Where Does the Term “Lame-Duck President” Come From?

Abi Travis - Author

Nov. 13 2020, Published 3:57 p.m. ET

what does lame duck mean in politics
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Depending on how plugged-in you are to the current political situation, you may have heard people refer to current U.S. President Donald Trump as a “lame-duck” president. You’ve probably heard him referred to as several other things, too, (Anderson Cooper’s turtle comment comes to mind), but as it turns out, “lame duck” is not actually any kind of insult. It’s a totally legit political term, albeit a rather strange one.

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So, what does the term “lame duck” mean in politics? So glad you asked! Here’s what we know.

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Source: iStock
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What does “lame duck” mean in politics?

There’s actually a pretty good chance that you learned about lame-duck presidents back in school, but we don’t blame you if you forgot. These days, the word “lame” is often used to refer to something that isn’t hip or cool (like using the word “hip”). But when it comes to the term “lame duck,” “lame” actually refers to the condition of not being able to walk without difficulty (you may have heard it being used when talking about a horse, for instance).

So then, a lame duck is a duck that is unable to keep up with the rest of its flock. As a result, it becomes a target for predators. So what does that mean in terms of politics?

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A lame-duck president is one who is currently in power, but who will be leaving office on the next Inauguration Day. Since Donald Trump lost the 2020 presidential election, he is now a lame-duck president and will be until President-elect Joe Biden is sworn in on Jan. 20, 2021. Then he’ll be a former president (you get to keep the title for life).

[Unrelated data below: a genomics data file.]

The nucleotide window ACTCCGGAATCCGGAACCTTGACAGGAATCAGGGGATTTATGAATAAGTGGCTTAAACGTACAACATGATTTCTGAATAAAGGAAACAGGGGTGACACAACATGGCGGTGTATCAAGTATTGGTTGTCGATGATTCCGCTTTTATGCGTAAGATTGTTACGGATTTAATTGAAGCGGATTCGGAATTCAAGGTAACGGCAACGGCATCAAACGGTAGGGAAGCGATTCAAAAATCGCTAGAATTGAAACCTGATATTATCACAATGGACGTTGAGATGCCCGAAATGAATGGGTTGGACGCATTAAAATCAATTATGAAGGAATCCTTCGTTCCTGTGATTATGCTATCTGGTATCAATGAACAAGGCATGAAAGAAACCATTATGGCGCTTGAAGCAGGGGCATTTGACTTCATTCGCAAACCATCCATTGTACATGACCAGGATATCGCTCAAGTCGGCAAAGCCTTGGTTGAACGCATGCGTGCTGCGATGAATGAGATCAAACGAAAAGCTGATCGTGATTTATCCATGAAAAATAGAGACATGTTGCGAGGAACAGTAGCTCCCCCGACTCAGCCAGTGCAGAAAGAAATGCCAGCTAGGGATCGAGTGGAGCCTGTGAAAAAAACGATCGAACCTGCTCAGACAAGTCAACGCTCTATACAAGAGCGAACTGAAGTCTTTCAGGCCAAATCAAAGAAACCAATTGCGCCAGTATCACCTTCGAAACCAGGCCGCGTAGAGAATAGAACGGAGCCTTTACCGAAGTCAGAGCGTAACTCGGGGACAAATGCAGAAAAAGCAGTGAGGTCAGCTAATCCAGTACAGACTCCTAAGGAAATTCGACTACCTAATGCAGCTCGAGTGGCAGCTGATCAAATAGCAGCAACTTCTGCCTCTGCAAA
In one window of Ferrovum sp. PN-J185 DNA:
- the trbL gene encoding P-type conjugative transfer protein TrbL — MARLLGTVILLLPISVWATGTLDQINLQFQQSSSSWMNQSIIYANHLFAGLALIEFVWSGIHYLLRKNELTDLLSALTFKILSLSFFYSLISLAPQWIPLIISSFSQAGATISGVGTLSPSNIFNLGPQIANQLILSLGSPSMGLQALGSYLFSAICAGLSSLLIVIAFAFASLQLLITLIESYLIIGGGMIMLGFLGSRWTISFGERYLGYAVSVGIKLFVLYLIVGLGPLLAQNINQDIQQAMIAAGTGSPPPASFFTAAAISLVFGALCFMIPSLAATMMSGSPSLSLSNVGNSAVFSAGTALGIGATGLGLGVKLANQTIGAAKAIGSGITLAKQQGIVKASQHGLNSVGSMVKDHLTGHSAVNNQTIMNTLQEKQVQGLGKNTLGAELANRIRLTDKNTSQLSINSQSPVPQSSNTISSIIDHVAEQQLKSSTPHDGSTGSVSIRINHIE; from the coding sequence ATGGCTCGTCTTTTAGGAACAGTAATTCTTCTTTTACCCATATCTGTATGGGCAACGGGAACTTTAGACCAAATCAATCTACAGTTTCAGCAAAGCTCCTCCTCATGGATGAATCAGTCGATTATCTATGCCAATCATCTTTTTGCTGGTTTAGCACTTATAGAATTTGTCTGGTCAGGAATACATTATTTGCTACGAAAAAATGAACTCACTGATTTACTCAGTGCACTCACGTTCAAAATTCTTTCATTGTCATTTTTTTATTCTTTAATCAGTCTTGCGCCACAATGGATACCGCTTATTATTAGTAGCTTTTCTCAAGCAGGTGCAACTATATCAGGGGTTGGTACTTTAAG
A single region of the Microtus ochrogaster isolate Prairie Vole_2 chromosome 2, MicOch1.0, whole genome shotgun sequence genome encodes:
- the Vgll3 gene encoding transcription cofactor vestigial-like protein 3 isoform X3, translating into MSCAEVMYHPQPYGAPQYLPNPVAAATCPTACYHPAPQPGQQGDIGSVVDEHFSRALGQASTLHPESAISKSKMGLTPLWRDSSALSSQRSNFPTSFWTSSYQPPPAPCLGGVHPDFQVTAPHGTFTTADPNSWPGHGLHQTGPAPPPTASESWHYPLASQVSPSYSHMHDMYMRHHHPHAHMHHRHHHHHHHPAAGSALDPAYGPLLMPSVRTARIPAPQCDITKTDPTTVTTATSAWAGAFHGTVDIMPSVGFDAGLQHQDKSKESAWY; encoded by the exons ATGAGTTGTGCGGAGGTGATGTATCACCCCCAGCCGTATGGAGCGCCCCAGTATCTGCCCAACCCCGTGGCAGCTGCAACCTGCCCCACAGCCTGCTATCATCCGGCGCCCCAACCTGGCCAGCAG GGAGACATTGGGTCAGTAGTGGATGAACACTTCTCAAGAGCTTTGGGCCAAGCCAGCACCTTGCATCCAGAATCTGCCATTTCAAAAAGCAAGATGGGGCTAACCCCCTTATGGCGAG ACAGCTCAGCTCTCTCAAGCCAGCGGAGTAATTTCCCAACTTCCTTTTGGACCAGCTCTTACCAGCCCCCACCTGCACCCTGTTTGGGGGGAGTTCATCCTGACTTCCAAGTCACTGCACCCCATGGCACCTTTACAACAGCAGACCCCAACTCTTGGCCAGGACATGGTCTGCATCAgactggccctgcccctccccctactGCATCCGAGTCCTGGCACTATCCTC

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Being a lame-duck president comes with its own set of challenges. For one, a lame-duck president is often seen as having less power for the last few months of their presidency as attention is shifted to their incoming replacement. This can make it difficult to get some things done during the last several weeks in office, and is, understandably, pretty frustrating (especially for presidents who prefer to remain the center of attention).

On the other hand, one might argue that being a lame-duck president also has some benefits. Most notably, a lame-duck president may choose to exercise some of their presidential powers without having to worry about what the public will think of them. After all, they’ve already been voted out (or otherwise reached the end of their presidential term) — what’s the worst that could happen? (We’re not hoping to find out, BTW!)

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Previous presidents have used their lame-duck period to carry out last-minute pardons, and so many assume that Trump may do the same. In fact, there may even be a chance that he tries to pardon himself (though if he does manage to do so, it’s worth noting that presidential pardons only apply to federal crimes).

Anyway, we hope that clarifies things for anyone wondering why people have suddenly started talking about waterfowl in the news! Now we just have to sit back and watch to see what the most recent lame duck does.

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